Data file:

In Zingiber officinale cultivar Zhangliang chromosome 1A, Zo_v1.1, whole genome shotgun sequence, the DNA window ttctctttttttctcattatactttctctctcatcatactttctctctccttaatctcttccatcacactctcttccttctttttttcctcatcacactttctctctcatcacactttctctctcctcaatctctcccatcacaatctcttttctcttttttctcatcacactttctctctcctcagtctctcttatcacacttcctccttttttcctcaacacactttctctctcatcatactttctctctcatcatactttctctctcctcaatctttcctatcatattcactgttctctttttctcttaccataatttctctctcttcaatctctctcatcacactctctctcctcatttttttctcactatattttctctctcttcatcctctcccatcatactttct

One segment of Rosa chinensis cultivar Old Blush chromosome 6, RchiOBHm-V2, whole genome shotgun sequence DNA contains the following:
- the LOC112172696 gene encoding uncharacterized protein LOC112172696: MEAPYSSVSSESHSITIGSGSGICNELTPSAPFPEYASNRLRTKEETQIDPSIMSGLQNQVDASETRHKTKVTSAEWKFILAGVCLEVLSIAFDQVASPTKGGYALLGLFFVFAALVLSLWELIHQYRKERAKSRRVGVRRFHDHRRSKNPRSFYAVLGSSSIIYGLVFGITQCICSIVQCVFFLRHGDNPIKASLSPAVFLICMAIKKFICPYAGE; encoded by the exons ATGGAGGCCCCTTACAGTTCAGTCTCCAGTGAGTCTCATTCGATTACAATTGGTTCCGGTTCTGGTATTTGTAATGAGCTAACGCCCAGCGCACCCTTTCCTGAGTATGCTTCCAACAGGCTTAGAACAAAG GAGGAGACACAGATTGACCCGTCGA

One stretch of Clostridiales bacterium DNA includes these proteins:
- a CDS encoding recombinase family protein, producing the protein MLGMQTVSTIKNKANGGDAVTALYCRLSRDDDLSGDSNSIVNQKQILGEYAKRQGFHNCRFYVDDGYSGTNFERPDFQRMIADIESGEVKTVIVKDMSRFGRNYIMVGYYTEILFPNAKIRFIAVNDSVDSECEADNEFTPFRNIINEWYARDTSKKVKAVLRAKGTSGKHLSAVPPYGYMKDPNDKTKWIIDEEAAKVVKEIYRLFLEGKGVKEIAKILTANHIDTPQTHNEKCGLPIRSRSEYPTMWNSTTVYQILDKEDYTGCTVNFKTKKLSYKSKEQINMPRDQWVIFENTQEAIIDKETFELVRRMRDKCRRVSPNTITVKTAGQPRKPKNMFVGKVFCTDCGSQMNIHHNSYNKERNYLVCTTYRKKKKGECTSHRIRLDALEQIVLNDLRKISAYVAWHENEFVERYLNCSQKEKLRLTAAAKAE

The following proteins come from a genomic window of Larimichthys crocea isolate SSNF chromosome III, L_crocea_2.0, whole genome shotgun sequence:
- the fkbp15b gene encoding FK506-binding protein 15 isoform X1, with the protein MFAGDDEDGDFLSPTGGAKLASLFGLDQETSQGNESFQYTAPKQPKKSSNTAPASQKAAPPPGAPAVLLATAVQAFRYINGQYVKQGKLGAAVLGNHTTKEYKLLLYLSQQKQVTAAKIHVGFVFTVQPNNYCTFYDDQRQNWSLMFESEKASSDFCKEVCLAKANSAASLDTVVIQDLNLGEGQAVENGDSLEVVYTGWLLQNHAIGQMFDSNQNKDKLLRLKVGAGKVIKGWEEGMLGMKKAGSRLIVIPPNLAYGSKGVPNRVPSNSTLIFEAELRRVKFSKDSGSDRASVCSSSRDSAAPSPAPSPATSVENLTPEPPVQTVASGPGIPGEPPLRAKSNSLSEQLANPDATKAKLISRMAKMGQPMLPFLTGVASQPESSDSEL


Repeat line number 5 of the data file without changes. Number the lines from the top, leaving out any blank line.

- a CDS encoding recombinase family protein, producing the protein MLGMQTVSTIKNKANGGDAVTALYCRLSRDDDLSGDSNSIVNQKQILGEYAKRQGFHNCRFYVDDGYSGTNFERPDFQRMIADIESGEVKTVIVKDMSRFGRNYIMVGYYTEILFPNAKIRFIAVNDSVDSECEADNEFTPFRNIINEWYARDTSKKVKAVLRAKGTSGKHLSAVPPYGYMKDPNDKTKWIIDEEAAKVVKEIYRLFLEGKGVKEIAKILTANHIDTPQTHNEKCGLPIRSRSEYPTMWNSTTVYQILDKEDYTGCTVNFKTKKLSYKSKEQINMPRDQWVIFENTQEAIIDKETFELVRRMRDKCRRVSPNTITVKTAGQPRKPKNMFVGKVFCTDCGSQMNIHHNSYNKERNYLVCTTYRKKKKGECTSHRIRLDALEQIVLNDLRKISAYVAWHENEFVERYLNCSQKEKLRLTAAAKAE